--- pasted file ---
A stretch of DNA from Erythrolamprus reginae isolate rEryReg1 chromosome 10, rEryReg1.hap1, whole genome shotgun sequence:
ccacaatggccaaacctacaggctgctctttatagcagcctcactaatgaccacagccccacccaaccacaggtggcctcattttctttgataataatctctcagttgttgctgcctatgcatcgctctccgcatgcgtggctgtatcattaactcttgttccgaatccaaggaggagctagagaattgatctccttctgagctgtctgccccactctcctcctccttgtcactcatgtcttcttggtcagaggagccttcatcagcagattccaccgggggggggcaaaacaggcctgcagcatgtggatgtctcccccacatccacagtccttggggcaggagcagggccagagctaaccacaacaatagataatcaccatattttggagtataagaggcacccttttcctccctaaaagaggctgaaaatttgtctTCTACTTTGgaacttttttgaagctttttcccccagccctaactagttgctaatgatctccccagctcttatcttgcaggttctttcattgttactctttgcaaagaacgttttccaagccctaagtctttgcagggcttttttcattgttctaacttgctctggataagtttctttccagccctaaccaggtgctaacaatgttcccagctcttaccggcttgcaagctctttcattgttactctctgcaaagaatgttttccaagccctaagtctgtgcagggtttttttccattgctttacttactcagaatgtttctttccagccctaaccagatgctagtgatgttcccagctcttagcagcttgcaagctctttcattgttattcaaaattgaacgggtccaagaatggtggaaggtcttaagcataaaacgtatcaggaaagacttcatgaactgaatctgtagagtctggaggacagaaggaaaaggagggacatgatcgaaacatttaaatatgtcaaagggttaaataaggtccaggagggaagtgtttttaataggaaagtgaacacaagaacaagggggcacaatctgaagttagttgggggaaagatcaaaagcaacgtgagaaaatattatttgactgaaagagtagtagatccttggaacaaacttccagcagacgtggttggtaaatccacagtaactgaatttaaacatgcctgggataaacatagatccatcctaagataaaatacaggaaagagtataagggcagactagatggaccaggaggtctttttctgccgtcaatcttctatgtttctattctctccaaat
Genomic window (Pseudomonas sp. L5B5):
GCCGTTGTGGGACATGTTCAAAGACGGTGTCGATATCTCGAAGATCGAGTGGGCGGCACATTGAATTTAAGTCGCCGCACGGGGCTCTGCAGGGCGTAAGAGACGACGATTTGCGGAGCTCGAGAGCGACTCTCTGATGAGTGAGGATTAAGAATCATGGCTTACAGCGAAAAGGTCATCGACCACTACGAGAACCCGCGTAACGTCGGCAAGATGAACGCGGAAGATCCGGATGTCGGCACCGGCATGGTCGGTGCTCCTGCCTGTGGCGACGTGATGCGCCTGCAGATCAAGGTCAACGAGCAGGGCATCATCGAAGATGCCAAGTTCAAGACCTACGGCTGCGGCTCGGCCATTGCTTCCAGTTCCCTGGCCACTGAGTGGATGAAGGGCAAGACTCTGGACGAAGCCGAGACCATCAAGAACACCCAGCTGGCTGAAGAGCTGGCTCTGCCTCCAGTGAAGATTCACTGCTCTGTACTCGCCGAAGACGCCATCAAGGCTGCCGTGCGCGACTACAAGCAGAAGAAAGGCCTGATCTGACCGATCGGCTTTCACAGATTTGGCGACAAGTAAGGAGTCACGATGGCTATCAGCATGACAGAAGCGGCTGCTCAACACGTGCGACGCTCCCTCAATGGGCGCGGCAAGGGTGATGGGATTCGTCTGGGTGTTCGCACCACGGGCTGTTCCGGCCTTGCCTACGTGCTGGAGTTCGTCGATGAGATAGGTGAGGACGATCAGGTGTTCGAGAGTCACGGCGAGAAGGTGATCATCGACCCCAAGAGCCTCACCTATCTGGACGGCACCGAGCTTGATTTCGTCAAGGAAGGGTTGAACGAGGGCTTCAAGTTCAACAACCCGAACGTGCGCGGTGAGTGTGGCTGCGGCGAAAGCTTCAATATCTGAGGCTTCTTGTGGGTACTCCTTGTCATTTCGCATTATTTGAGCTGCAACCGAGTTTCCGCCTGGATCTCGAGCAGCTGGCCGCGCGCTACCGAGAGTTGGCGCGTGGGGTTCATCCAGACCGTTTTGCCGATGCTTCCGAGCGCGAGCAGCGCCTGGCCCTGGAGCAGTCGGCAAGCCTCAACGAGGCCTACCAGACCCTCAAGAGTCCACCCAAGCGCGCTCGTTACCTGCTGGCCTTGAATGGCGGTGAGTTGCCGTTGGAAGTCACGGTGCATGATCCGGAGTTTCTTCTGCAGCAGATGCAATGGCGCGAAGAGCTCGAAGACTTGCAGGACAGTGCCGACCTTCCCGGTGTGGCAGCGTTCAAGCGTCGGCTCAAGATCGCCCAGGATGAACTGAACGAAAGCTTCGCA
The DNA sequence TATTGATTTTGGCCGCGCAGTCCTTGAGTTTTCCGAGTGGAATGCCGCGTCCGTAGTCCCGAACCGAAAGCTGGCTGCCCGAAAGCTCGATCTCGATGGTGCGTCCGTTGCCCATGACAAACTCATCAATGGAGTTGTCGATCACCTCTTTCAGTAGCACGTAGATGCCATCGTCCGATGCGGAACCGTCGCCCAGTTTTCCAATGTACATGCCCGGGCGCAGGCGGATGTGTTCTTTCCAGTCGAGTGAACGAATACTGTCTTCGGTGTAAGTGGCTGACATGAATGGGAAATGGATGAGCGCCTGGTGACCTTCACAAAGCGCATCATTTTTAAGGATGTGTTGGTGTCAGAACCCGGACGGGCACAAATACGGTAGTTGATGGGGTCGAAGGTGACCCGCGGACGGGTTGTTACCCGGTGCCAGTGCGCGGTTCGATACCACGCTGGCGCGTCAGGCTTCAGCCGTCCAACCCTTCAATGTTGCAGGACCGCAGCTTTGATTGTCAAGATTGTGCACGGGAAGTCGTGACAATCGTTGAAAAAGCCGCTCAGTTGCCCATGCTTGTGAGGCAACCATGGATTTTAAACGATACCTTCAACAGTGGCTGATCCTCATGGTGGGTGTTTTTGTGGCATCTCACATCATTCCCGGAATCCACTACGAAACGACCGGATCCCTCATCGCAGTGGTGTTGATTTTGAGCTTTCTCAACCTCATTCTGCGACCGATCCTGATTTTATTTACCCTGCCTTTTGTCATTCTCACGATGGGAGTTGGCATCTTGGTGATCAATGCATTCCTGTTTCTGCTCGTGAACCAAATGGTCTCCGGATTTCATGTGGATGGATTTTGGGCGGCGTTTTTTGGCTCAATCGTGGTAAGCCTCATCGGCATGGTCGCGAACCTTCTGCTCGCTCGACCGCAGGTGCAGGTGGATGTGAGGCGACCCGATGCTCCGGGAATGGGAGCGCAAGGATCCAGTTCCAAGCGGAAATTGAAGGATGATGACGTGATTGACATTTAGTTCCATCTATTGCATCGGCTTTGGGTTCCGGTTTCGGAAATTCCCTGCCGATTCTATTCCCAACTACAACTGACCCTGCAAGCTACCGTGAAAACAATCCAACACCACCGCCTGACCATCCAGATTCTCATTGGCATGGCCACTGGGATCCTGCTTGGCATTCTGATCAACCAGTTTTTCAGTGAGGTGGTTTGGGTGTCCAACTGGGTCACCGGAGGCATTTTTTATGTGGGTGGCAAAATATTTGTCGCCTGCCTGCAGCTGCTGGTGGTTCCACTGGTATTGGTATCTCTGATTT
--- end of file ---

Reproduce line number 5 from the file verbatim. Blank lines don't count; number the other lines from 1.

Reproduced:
The DNA sequence TATTGATTTTGGCCGCGCAGTCCTTGAGTTTTCCGAGTGGAATGCCGCGTCCGTAGTCCCGAACCGAAAGCTGGCTGCCCGAAAGCTCGATCTCGATGGTGCGTCCGTTGCCCATGACAAACTCATCAATGGAGTTGTCGATCACCTCTTTCAGTAGCACGTAGATGCCATCGTCCGATGCGGAACCGTCGCCCAGTTTTCCAATGTACATGCCCGGGCGCAGGCGGATGTGTTCTTTCCAGTCGAGTGAACGAATACTGTCTTCGGTGTAAGTGGCTGACATGAATGGGAAATGGATGAGCGCCTGGTGACCTTCACAAAGCGCATCATTTTTAAGGATGTGTTGGTGTCAGAACCCGGACGGGCACAAATACGGTAGTTGATGGGGTCGAAGGTGACCCGCGGACGGGTTGTTACCCGGTGCCAGTGCGCGGTTCGATACCACGCTGGCGCGTCAGGCTTCAGCCGTCCAACCCTTCAATGTTGCAGGACCGCAGCTTTGATTGTCAAGATTGTGCACGGGAAGTCGTGACAATCGTTGAAAAAGCCGCTCAGTTGCCCATGCTTGTGAGGCAACCATGGATTTTAAACGATACCTTCAACAGTGGCTGATCCTCATGGTGGGTGTTTTTGTGGCATCTCACATCATTCCCGGAATCCACTACGAAACGACCGGATCCCTCATCGCAGTGGTGTTGATTTTGAGCTTTCTCAACCTCATTCTGCGACCGATCCTGATTTTATTTACCCTGCCTTTTGTCATTCTCACGATGGGAGTTGGCATCTTGGTGATCAATGCATTCCTGTTTCTGCTCGTGAACCAAATGGTCTCCGGATTTCATGTGGATGGATTTTGGGCGGCGTTTTTTGGCTCAATCGTGGTAAGCCTCATCGGCATGGTCGCGAACCTTCTGCTCGCTCGACCGCAGGTGCAGGTGGATGTGAGGCGACCCGATGCTCCGGGAATGGGAGCGCAAGGATCCAGTTCCAAGCGGAAATTGAAGGATGATGACGTGATTGACATTTAGTTCCATCTATTGCATCGGCTTTGGGTTCCGGTTTCGGAAATTCCCTGCCGATTCTATTCCCAACTACAACTGACCCTGCAAGCTACCGTGAAAACAATCCAACACCACCGCCTGACCATCCAGATTCTCATTGGCATGGCCACTGGGATCCTGCTTGGCATTCTGATCAACCAGTTTTTCAGTGAGGTGGTTTGGGTGTCCAACTGGGTCACCGGAGGCATTTTTTATGTGGGTGGCAAAATATTTGTCGCCTGCCTGCAGCTGCTGGTGGTTCCACTGGTATTGGTATCTCTGATTT